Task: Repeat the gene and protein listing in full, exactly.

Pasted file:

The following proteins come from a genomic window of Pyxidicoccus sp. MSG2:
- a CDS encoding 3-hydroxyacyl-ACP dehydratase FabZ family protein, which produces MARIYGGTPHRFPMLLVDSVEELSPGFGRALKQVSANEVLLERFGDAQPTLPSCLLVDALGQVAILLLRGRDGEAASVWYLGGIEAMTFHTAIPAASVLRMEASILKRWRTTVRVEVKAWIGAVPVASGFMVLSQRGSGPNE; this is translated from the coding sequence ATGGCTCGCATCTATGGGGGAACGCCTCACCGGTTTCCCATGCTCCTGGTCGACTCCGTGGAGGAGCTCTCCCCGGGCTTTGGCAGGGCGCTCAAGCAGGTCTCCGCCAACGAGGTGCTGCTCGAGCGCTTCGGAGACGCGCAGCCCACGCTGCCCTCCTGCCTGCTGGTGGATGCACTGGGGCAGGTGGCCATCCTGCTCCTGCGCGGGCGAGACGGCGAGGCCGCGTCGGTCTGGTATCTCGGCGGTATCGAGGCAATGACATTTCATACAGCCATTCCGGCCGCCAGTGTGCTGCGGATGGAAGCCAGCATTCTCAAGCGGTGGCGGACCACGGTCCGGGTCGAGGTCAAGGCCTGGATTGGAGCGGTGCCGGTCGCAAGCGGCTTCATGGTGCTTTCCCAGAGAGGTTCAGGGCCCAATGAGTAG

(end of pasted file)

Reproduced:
The following proteins come from a genomic window of Pyxidicoccus sp. MSG2:
- a CDS encoding 3-hydroxyacyl-ACP dehydratase FabZ family protein, which produces MARIYGGTPHRFPMLLVDSVEELSPGFGRALKQVSANEVLLERFGDAQPTLPSCLLVDALGQVAILLLRGRDGEAASVWYLGGIEAMTFHTAIPAASVLRMEASILKRWRTTVRVEVKAWIGAVPVASGFMVLSQRGSGPNE; this is translated from the coding sequence ATGGCTCGCATCTATGGGGGAACGCCTCACCGGTTTCCCATGCTCCTGGTCGACTCCGTGGAGGAGCTCTCCCCGGGCTTTGGCAGGGCGCTCAAGCAGGTCTCCGCCAACGAGGTGCTGCTCGAGCGCTTCGGAGACGCGCAGCCCACGCTGCCCTCCTGCCTGCTGGTGGATGCACTGGGGCAGGTGGCCATCCTGCTCCTGCGCGGGCGAGACGGCGAGGCCGCGTCGGTCTGGTATCTCGGCGGTATCGAGGCAATGACATTTCATACAGCCATTCCGGCCGCCAGTGTGCTGCGGATGGAAGCCAGCATTCTCAAGCGGTGGCGGACCACGGTCCGGGTCGAGGTCAAGGCCTGGATTGGAGCGGTGCCGGTCGCAAGCGGCTTCATGGTGCTTTCCCAGAGAGGTTCAGGGCCCAATGAGTAG